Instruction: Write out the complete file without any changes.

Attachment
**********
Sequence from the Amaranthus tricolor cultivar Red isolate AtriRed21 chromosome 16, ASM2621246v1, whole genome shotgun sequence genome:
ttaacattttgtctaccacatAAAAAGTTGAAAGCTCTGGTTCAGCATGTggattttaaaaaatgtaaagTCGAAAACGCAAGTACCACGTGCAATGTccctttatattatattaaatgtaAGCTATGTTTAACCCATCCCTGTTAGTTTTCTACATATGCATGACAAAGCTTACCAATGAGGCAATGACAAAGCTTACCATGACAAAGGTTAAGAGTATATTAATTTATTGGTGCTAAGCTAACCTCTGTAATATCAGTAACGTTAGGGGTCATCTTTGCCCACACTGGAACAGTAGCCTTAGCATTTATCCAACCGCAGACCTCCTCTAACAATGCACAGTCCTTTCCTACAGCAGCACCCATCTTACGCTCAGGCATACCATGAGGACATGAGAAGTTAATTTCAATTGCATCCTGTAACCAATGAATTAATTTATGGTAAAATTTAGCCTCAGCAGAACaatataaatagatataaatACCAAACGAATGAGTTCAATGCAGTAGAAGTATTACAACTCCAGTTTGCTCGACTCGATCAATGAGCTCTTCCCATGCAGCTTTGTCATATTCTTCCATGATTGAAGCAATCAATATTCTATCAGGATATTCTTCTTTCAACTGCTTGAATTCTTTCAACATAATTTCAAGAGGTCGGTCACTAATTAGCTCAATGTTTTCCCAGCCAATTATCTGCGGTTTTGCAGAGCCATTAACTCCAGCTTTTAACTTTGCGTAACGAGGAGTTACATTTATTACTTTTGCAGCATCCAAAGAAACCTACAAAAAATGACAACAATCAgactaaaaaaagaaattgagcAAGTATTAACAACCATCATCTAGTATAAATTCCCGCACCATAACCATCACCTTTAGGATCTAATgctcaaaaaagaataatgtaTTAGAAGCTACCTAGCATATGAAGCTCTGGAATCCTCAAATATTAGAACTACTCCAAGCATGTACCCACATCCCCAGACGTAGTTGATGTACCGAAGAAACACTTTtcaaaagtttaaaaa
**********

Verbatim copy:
Sequence from the Amaranthus tricolor cultivar Red isolate AtriRed21 chromosome 16, ASM2621246v1, whole genome shotgun sequence genome:
ttaacattttgtctaccacatAAAAAGTTGAAAGCTCTGGTTCAGCATGTggattttaaaaaatgtaaagTCGAAAACGCAAGTACCACGTGCAATGTccctttatattatattaaatgtaAGCTATGTTTAACCCATCCCTGTTAGTTTTCTACATATGCATGACAAAGCTTACCAATGAGGCAATGACAAAGCTTACCATGACAAAGGTTAAGAGTATATTAATTTATTGGTGCTAAGCTAACCTCTGTAATATCAGTAACGTTAGGGGTCATCTTTGCCCACACTGGAACAGTAGCCTTAGCATTTATCCAACCGCAGACCTCCTCTAACAATGCACAGTCCTTTCCTACAGCAGCACCCATCTTACGCTCAGGCATACCATGAGGACATGAGAAGTTAATTTCAATTGCATCCTGTAACCAATGAATTAATTTATGGTAAAATTTAGCCTCAGCAGAACaatataaatagatataaatACCAAACGAATGAGTTCAATGCAGTAGAAGTATTACAACTCCAGTTTGCTCGACTCGATCAATGAGCTCTTCCCATGCAGCTTTGTCATATTCTTCCATGATTGAAGCAATCAATATTCTATCAGGATATTCTTCTTTCAACTGCTTGAATTCTTTCAACATAATTTCAAGAGGTCGGTCACTAATTAGCTCAATGTTTTCCCAGCCAATTATCTGCGGTTTTGCAGAGCCATTAACTCCAGCTTTTAACTTTGCGTAACGAGGAGTTACATTTATTACTTTTGCAGCATCCAAAGAAACCTACAAAAAATGACAACAATCAgactaaaaaaagaaattgagcAAGTATTAACAACCATCATCTAGTATAAATTCCCGCACCATAACCATCACCTTTAGGATCTAATgctcaaaaaagaataatgtaTTAGAAGCTACCTAGCATATGAAGCTCTGGAATCCTCAAATATTAGAACTACTCCAAGCATGTACCCACATCCCCAGACGTAGTTGATGTACCGAAGAAACACTTTtcaaaagtttaaaaa